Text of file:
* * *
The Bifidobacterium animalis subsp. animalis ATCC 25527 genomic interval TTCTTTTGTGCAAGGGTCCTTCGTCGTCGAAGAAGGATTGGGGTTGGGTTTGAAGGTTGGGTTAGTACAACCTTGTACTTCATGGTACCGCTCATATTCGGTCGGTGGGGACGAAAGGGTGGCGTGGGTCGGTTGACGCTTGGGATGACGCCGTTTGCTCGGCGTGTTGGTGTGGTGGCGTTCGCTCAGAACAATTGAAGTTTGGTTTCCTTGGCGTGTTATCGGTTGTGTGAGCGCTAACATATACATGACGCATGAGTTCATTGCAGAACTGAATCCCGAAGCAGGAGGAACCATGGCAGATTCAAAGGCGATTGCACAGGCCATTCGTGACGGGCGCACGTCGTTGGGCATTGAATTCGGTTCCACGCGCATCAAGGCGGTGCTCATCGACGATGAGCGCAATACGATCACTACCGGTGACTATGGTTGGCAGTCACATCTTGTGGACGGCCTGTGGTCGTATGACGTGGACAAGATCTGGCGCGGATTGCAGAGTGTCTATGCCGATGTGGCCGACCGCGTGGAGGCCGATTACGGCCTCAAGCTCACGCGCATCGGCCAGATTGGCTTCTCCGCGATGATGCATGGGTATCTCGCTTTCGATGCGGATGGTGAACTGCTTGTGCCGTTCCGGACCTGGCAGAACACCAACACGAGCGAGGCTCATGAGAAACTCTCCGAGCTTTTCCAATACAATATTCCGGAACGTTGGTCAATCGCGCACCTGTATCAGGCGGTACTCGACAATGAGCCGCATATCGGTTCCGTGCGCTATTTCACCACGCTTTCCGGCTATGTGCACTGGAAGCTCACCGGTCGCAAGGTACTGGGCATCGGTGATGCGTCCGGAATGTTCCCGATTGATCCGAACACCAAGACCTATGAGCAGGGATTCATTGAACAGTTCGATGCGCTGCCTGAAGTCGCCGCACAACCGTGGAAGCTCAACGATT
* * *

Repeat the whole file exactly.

The Bifidobacterium animalis subsp. animalis ATCC 25527 genomic interval TTCTTTTGTGCAAGGGTCCTTCGTCGTCGAAGAAGGATTGGGGTTGGGTTTGAAGGTTGGGTTAGTACAACCTTGTACTTCATGGTACCGCTCATATTCGGTCGGTGGGGACGAAAGGGTGGCGTGGGTCGGTTGACGCTTGGGATGACGCCGTTTGCTCGGCGTGTTGGTGTGGTGGCGTTCGCTCAGAACAATTGAAGTTTGGTTTCCTTGGCGTGTTATCGGTTGTGTGAGCGCTAACATATACATGACGCATGAGTTCATTGCAGAACTGAATCCCGAAGCAGGAGGAACCATGGCAGATTCAAAGGCGATTGCACAGGCCATTCGTGACGGGCGCACGTCGTTGGGCATTGAATTCGGTTCCACGCGCATCAAGGCGGTGCTCATCGACGATGAGCGCAATACGATCACTACCGGTGACTATGGTTGGCAGTCACATCTTGTGGACGGCCTGTGGTCGTATGACGTGGACAAGATCTGGCGCGGATTGCAGAGTGTCTATGCCGATGTGGCCGACCGCGTGGAGGCCGATTACGGCCTCAAGCTCACGCGCATCGGCCAGATTGGCTTCTCCGCGATGATGCATGGGTATCTCGCTTTCGATGCGGATGGTGAACTGCTTGTGCCGTTCCGGACCTGGCAGAACACCAACACGAGCGAGGCTCATGAGAAACTCTCCGAGCTTTTCCAATACAATATTCCGGAACGTTGGTCAATCGCGCACCTGTATCAGGCGGTACTCGACAATGAGCCGCATATCGGTTCCGTGCGCTATTTCACCACGCTTTCCGGCTATGTGCACTGGAAGCTCACCGGTCGCAAGGTACTGGGCATCGGTGATGCGTCCGGAATGTTCCCGATTGATCCGAACACCAAGACCTATGAGCAGGGATTCATTGAACAGTTCGATGCGCTGCCTGAAGTCGCCGCACAACCGTGGAAGCTCAACGATT